• Schools and employers look for a package of you. In-depth insight is what is sought. The application is your permanent symbol. It is a mirror of who you are in your absence. It reflects your thoughts, interests and contributions. A well-crafted application can boost your chances for acceptance and employment. Check out these pointers from the pros.
  • Do not be boring! Give them a reason to remember and select you. It is not what you say that counts. It is what they hear and read. Test the application on yourself. Is it repetitive? Do you sound snobbish? Is it tedious? Ask friends, teachers, families and counselors what they think.
  • Do not lie or exaggerate. Do not pretend to be something you are not. You run a great risk of being disqualified if you deceive.
  • Communicate effectively! This requires hard work. Think about what your assets are, then present them. Forgetting to include vital information or part of the application should be avoided. Make sure that your birth date and social security number are correct. Use your formal name throughout the application number are correct. Use your formal name throughout the application process.
  • Pay attention to your presentation style. Never accept the first draft as the final draft. Photocopy your application and complete it first. This will enable you to “practice” before writing or typing on original forms. Transfer the material afterwards to the real application. Keep the application neat and legible. Avoid marring your application with eraser marks or correction fluid. Unless the application asks for your own handwriting, try to type it. Do not include a lot of extra pages and do not cram too much into small spaces. If it is handwritten, use blue or black ink.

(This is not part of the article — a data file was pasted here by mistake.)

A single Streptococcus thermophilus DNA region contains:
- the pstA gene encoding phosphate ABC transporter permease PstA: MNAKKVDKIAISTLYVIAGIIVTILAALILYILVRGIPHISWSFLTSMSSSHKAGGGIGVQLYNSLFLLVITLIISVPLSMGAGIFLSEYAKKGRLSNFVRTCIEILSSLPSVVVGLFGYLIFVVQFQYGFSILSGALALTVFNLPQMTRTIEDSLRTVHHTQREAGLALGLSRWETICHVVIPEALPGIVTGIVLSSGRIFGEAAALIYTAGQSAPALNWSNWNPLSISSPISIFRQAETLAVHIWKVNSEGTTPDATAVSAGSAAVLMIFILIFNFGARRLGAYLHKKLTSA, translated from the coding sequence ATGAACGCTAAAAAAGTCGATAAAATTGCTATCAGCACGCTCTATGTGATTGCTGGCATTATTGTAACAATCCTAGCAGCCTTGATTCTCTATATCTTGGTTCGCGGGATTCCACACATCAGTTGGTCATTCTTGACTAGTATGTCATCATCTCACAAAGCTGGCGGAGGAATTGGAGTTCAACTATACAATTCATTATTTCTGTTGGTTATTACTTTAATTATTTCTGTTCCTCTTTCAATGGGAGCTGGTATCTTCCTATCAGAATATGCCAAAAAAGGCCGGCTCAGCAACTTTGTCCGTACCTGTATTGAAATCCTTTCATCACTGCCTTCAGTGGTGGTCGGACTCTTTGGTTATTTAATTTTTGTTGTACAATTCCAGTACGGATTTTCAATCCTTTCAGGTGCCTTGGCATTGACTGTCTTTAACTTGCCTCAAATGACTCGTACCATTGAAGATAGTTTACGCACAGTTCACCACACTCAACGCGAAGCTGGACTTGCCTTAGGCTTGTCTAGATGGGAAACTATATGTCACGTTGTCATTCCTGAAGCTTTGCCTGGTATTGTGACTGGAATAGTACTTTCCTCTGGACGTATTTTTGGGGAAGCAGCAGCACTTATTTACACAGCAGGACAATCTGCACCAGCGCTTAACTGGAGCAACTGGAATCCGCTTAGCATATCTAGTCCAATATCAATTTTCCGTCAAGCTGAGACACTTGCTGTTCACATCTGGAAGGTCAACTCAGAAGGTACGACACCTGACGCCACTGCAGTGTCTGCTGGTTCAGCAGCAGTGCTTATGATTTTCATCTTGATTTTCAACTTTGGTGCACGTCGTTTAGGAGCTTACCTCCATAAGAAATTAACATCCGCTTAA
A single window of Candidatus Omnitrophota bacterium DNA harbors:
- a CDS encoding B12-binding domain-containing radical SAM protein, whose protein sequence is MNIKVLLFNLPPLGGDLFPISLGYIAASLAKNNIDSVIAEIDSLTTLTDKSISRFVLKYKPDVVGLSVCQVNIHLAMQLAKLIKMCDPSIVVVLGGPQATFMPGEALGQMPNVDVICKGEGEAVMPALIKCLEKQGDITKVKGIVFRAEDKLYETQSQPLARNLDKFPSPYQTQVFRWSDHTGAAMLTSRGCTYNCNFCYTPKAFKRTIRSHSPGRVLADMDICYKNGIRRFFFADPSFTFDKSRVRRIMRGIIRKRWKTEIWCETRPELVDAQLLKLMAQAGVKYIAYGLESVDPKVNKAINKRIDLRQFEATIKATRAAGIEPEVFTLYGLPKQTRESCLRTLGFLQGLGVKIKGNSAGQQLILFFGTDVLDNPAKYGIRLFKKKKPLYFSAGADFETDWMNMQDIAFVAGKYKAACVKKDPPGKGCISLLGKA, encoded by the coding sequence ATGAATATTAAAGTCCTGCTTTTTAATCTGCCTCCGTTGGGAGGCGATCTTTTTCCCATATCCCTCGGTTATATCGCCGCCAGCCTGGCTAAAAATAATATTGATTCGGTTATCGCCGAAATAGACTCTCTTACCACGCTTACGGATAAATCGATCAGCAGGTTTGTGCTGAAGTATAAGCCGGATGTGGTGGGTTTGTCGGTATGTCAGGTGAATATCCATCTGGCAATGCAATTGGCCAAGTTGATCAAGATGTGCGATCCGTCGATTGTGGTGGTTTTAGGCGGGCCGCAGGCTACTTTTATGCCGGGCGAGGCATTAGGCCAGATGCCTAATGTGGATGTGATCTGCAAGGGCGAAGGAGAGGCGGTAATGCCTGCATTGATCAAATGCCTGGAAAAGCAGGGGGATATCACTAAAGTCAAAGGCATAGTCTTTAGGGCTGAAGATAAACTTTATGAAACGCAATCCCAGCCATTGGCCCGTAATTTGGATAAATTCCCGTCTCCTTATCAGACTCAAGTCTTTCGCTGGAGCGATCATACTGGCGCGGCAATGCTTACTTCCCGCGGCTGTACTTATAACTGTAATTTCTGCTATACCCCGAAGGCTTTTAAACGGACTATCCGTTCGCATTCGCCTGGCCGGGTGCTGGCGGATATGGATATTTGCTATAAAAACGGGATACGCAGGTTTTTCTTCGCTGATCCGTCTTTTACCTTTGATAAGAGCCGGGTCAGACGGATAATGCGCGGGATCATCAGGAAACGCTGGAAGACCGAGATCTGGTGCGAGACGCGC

• Always read and follow instructions. Never leave anything blank.Write “N/A” if an item does not apply to you.
  • SAT/ACT scores. It should bring out what you want to emphasize and enhance. Never repeat information in the essay that can be found on the application. Spelling and grammatical errors can be damaging to your chance. Do not forget to edit, proofread, and consult with your English teacher before making a final draft. Type it; do not hand write it.
  • If you are applying to a select school or company, remember that good grades are more impressive than high test scores. They seek students who have not only tackled the tough courses, but also who have enrolled in courses in line with their career interests.
  • Schools and employers like students who can handle responsibility. It is not just being a member of clubs and organizations that is impressive, but becoming a leader in one or two of them that gets their attention. Also, include special talents and work experience.
  • Do not omit an explanation of poor grades. Also, ask your counselor to explain unusual personal or family circumstances in the letter of recommendation.
  • It is our job to assure that test scores, recommendations and transcripts arrive on time. Give supplementary forms to appropriate persons in plenty of time. For a counselor recommendation, you must give evaluation forms to three teachers, give them at least one week to complete them, and return them to your counselor. Then the counselor needs at least two weeks to compose a letter of recommendation for you. Start three weeks before you need the completed letter! There is a counselor letter or recommendation packet within this booklet.
  • Do not forget to submit the application fee along with your application. Without it, your application will not be processed.
  • Avoid submitting your application late. Keep deadlines on your calendar and adhere to them.
 
 
Obtaining Teacher Recommendations
 
 
Highly selective schools and scholarship organizations will require recommendations from teachers as well as counselors and other adults. It is generally agreed that the recommendation is an important aspect of the application process. You are strongly encouraged to discuss your skills, course work, and personal qualities with the person who will be writing your recommendation. Ask an adult for a recommendation in person. Get recommendations only from people who know you well, who like you, and who can reinforce your strengths.